Wednesday, July 28, 2021

Drip, Drip, Drip, How to Make a Watertight Window?

 Some work has been done over the last couple of weeks on trying to adapt the WeatherBox to function as an underwater camera enclosure. This work has been educational but not entirely profitable. Some underwater tests had been done in the pool, and at the time appeared to be successful, but they were too short (less than 5 minutes) to really prove out the leak-worthiness of the enclosure.

A longer test in a real-world environment confirmed that the enclosure leaks too quickly to be of any use for underwater pictures or video. A slightly modified version of the enclosure with a longer stem was attached to the underside of AMOS and used to record a video frame every second, for a 1 hour test along the shoreline in Cap Brule, New Brunswick. The stem was not really long enough to keep the camera underwater all of the time, and the mounting pins inside this particular enclosure had snapped off, so the camera board was not properly centered. The camera software uses an auto-brightness adjustment, which I think was confused by the alternating views above and below the water. 

The camera ceased to function after about 20 minutes of operation. When the boat was taken out of the water about an hour later, it was half-full of sea water. The camera board was immediately rinsed and dried off, to no avail. A subsequent test confirmed that it no longer functioned at all. 

Some decent depth, temperature, and conductivity data was collected for the test, showing a nice correlation between the 3 parameters: the shallower water was warmer and had a higher measured conductivity.




Here is a video created from stringing the individual 1 Hz video frames together and increasing the playback speed by 5x. Not much to see really, just a lot of bouncing up and down and the occasional piece of seaweed:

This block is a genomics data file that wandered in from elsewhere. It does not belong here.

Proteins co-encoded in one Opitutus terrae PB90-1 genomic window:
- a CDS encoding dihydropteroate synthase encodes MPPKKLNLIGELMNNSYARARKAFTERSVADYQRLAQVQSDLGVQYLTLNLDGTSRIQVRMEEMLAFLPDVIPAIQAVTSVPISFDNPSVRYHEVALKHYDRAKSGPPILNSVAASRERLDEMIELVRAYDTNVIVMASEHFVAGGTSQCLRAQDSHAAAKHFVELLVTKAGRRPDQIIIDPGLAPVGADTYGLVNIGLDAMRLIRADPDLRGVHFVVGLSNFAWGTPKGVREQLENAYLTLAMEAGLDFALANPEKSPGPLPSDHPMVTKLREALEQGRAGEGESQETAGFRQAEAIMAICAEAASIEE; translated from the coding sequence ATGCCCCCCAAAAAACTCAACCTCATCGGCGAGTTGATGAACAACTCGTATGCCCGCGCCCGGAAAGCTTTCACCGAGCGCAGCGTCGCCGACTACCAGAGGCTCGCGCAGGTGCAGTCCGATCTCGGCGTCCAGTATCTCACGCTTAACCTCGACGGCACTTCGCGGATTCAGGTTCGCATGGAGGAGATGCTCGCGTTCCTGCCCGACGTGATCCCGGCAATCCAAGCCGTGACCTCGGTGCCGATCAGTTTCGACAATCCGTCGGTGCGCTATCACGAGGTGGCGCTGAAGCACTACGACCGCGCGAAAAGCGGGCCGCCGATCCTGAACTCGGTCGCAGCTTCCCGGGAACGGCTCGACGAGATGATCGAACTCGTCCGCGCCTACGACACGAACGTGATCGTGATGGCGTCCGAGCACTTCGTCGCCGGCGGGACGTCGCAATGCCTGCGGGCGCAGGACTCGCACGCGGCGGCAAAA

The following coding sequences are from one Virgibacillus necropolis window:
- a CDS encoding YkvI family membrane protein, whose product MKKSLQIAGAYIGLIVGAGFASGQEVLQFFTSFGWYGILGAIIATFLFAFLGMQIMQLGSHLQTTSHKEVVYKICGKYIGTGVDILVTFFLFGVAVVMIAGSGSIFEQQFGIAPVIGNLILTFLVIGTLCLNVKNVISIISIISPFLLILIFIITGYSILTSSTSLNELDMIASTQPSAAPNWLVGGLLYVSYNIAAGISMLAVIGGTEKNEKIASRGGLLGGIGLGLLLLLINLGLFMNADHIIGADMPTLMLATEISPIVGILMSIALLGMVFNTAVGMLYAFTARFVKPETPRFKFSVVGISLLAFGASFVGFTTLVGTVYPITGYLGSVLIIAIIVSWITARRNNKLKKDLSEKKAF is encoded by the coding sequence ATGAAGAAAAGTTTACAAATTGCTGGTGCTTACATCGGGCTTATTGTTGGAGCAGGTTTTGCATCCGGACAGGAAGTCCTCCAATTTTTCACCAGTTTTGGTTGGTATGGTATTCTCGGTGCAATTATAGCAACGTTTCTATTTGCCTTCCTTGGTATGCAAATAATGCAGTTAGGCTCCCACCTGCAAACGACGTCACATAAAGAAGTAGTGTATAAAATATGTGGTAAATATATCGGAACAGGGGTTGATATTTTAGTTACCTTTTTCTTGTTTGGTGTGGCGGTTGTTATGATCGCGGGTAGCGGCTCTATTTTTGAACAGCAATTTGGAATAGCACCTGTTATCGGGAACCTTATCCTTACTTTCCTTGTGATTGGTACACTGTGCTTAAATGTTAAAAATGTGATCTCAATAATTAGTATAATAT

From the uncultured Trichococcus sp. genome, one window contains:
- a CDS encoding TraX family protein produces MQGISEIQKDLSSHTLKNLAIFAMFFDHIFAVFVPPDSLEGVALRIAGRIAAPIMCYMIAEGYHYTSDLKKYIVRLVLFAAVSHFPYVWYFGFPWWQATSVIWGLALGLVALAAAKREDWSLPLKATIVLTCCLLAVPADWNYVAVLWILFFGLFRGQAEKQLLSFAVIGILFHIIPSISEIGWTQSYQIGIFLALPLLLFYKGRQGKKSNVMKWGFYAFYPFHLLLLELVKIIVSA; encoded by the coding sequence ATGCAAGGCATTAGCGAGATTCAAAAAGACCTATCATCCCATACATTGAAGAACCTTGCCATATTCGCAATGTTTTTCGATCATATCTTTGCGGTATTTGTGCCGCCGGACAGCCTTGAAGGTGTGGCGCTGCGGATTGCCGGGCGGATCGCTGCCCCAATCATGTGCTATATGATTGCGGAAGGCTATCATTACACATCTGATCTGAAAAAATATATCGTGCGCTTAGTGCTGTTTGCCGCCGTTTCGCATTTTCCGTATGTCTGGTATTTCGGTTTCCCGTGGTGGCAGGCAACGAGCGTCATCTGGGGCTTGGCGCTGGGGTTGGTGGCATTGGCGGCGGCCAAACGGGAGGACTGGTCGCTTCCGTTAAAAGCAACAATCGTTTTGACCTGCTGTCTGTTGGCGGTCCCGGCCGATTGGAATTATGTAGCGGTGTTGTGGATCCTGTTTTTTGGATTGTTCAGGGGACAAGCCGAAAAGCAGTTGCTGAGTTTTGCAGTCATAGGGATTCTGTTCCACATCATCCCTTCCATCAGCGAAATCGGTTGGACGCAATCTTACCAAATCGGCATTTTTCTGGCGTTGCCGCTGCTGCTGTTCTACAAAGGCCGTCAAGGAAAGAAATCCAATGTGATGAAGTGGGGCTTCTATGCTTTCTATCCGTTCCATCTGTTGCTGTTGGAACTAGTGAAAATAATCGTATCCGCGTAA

I'm going to test out some changes to the camera enclosure cap this week; at this point it looks like the weak point is the O-ring seal with the enclosure window. 

Tuesday, July 13, 2021

AMOS Goes Camping

This past weekend I went with my daughter to her triathlon training camp at Kejimkujik National Park in Nova Scotia. We purchased a campsite for two nights and brought the tent, her bike and other triathlon-related equipment, a kayak, and of course AMOS! While Kirsten practiced swimming, biking, and running, I figured I could test out AMOS and follow around in the kayak.

The weather on Friday turned out to be awful though. Tropical storm "Elsa" passed through the area late in the day with high gusting winds and buckets of rain. The fly on our camping tent kept nothing dry, as rain was easily blown underneath, so that by Friday evening, it was basically raining INSIDE the tent too. We  decided to put AMOS, the bike, and most of the other equipment in the tent, and ended up spending the night in the van instead. 

Fortunately the weather on Saturday was much better, and by noon it turned into a sunny hot day. While Kirsten was training around Merrimakedge Beach, I mostly kayaked and observed AMOS as it followed a pre-programmed sampling course. Unfortunately I had forgotten to bring a necessary cable for the depth sensor, but did manage to get some good conductivity and temperature data over a few hours:

 Over the last couple of weeks some progress has been made on the Android app for viewing AMOS and phone / tablet positions on an Esri / ArcGIS map: 

At present you can see the position of AMOS (yellow boat outline), and the position of the phone / tablet holder (white stick figure), but there is no data visible on the map yet, just some diagnostic information below the map.